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Eur Respir J. 2019 Apr 25. pii: 1900057. doi: 10.1183/13993003.00057-2019. [Epub ahead of print]

Broad-spectrum antibiotic use and poor outcomes in community-onset pneumonia: a cohort study.

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Intermountain Healthcare, Division of Infectious Diseases and Clinical Epidemiology, Salt Lake City, UT.
Stanford University, Division of Infectious Diseases and Geographic Medicine, Palo Alto, CA.
Intermountain Healthcare, Division of Pulmonary and Critical Care Medicine, Salt Lake City, UT.
Intermountain Healthcare, Division of Pulmonary and Critical Care, Utah Valley Regional Medical Center, Provo, UT.
University of Utah, Division of Pulmonary Medicine, Salt Lake City, UT.



Is broad-spectrum antibiotic use associated with poor outcomes in community-onset pneumonia after adjusting for confounders?


Retrospective, observational cohort study of 1995 adults with pneumonia admitted from 4 United States hospital emergency departments. We used multivariable regressions to investigate the effect of broad-spectrum antibiotics on 30-day mortality, length of stay, cost, and Clostridioides difficile infection. To address indication bias, we developed a propensity score using multilevel (individual provider) generalised linear mixed models to perform inverse-probability of treatment weighting (IPTW) to estimate the average treatment effect in the treated (ATT). We also manually reviewed a sample of mortality cases for antibiotic-associated adverse events.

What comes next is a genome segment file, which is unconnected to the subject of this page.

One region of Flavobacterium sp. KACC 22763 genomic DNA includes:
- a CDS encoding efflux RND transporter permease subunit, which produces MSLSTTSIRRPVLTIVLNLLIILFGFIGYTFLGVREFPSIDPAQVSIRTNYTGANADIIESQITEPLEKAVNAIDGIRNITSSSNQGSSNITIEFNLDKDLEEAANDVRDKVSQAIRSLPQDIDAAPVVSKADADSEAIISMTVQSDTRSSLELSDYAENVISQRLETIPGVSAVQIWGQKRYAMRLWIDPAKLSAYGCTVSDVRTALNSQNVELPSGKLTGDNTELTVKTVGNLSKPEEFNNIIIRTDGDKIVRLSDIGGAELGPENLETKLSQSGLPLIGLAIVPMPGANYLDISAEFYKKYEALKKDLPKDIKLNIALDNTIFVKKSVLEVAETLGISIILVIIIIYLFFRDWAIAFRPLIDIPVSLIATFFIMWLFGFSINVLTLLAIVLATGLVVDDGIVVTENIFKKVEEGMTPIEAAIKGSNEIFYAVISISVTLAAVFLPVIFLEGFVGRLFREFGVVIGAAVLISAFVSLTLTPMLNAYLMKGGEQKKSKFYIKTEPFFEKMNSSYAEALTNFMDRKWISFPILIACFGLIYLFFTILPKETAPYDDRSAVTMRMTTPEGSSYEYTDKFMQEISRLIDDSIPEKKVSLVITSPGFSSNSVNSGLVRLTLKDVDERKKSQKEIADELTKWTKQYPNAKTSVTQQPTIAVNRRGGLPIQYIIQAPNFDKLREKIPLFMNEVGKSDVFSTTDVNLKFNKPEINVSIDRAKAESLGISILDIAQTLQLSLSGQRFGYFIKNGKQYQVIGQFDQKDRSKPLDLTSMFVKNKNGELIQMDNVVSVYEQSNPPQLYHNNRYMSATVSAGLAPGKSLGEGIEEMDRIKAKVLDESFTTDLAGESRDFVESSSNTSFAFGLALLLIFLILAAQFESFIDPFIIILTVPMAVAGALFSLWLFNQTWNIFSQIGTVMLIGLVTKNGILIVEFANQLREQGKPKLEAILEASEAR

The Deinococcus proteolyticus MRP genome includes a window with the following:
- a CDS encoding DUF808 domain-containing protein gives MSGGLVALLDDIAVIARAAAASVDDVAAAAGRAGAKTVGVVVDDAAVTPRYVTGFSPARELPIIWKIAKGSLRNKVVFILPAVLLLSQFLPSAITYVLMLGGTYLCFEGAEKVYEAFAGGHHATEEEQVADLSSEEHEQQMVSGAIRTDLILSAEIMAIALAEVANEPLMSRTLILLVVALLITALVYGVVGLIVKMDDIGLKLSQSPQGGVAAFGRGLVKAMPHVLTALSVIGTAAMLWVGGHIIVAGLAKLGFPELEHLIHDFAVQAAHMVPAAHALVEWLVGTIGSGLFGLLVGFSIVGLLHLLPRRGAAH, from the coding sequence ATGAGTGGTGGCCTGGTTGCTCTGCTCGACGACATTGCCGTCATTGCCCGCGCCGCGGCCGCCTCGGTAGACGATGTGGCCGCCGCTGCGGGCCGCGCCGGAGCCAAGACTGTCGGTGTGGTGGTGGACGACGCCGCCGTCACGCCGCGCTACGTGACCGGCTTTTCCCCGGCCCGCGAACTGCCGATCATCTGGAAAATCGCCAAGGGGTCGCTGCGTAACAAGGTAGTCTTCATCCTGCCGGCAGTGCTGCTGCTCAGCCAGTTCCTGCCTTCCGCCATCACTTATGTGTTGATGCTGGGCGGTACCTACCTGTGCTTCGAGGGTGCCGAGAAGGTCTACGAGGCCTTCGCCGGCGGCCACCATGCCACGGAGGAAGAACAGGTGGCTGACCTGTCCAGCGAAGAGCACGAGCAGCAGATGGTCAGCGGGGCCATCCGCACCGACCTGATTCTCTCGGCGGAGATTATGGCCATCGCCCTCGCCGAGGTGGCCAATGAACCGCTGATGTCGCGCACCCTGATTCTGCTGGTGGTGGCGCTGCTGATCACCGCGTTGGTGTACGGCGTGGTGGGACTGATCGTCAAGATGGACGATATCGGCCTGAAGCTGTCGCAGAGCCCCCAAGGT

39.7% of patients received broad-spectrum antibiotics, but drug-resistant pathogens were recovered in only 3%. Broad-spectrum antibiotics were associated with increased mortality in both the unweighted multivariable model (OR 3.8, CI 2.5-5.9, p<0.001) and IPTW analysis (OR 4.6, CI 2.9-7.5, p<0.001). Broad-spectrum antibiotic use by either analysis was also associated with longer hospital stay, greater costs, and increased C. difficile infection. Healthcare- associated pneumonia (HCAP) was not associated with mortality independent of broad-spectrum antibiotic use. In manual review we identified antibiotic-associated events in 17.5% of mortality cases.


Broad-spectrum antibiotics appear to be associated with increased mortality and other poor outcomes in community-onset pneumonia.

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